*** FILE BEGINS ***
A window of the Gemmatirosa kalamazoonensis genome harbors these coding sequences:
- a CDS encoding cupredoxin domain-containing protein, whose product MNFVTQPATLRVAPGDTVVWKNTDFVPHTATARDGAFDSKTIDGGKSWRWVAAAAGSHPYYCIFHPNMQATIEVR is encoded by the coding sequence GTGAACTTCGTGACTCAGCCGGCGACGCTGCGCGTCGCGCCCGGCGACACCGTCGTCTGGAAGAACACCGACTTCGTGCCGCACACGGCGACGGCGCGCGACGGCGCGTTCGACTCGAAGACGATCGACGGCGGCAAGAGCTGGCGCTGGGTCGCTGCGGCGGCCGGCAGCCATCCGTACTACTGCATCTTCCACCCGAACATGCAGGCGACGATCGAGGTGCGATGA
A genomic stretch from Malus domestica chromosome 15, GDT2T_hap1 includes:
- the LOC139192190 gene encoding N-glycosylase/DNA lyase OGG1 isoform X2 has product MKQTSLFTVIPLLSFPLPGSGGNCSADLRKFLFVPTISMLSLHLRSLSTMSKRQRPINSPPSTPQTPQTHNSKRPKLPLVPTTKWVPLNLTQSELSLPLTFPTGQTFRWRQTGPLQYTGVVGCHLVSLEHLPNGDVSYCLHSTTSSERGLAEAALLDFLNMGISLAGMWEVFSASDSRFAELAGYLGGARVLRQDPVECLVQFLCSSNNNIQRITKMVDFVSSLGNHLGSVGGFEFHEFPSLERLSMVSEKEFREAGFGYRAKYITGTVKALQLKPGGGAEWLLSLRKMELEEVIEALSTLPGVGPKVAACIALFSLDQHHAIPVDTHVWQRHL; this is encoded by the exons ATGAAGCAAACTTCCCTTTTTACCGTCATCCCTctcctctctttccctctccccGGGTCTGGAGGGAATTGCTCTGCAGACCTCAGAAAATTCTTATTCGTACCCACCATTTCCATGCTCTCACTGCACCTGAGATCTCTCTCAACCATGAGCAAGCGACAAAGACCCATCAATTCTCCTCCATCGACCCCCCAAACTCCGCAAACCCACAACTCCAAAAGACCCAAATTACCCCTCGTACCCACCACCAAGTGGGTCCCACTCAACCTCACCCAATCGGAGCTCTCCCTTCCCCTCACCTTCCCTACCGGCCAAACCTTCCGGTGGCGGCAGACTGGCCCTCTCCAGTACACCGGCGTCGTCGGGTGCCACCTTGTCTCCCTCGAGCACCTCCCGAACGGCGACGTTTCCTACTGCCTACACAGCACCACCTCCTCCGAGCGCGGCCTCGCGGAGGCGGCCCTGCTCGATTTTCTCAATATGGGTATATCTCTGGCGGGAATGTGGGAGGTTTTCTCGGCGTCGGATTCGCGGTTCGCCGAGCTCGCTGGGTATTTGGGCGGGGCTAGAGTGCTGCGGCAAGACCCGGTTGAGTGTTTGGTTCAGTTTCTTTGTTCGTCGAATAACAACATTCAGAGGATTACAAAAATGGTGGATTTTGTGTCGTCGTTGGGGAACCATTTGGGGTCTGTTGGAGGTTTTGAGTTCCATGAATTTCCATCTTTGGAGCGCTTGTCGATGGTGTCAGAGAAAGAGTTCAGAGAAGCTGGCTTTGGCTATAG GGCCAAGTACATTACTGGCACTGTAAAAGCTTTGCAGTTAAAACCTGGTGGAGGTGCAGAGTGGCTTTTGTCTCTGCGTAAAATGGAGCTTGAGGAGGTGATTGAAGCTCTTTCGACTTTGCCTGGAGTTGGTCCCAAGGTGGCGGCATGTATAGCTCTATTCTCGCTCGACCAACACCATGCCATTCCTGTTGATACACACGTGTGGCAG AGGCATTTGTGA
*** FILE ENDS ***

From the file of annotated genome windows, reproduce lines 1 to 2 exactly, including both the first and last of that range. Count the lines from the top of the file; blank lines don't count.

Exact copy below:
A window of the Gemmatirosa kalamazoonensis genome harbors these coding sequences:
- a CDS encoding cupredoxin domain-containing protein, whose product MNFVTQPATLRVAPGDTVVWKNTDFVPHTATARDGAFDSKTIDGGKSWRWVAAAAGSHPYYCIFHPNMQATIEVR is encoded by the coding sequence GTGAACTTCGTGACTCAGCCGGCGACGCTGCGCGTCGCGCCCGGCGACACCGTCGTCTGGAAGAACACCGACTTCGTGCCGCACACGGCGACGGCGCGCGACGGCGCGTTCGACTCGAAGACGATCGACGGCGGCAAGAGCTGGCGCTGGGTCGCTGCGGCGGCCGGCAGCCATCCGTACTACTGCATCTTCCACCCGAACATGCAGGCGACGATCGAGGTGCGATGA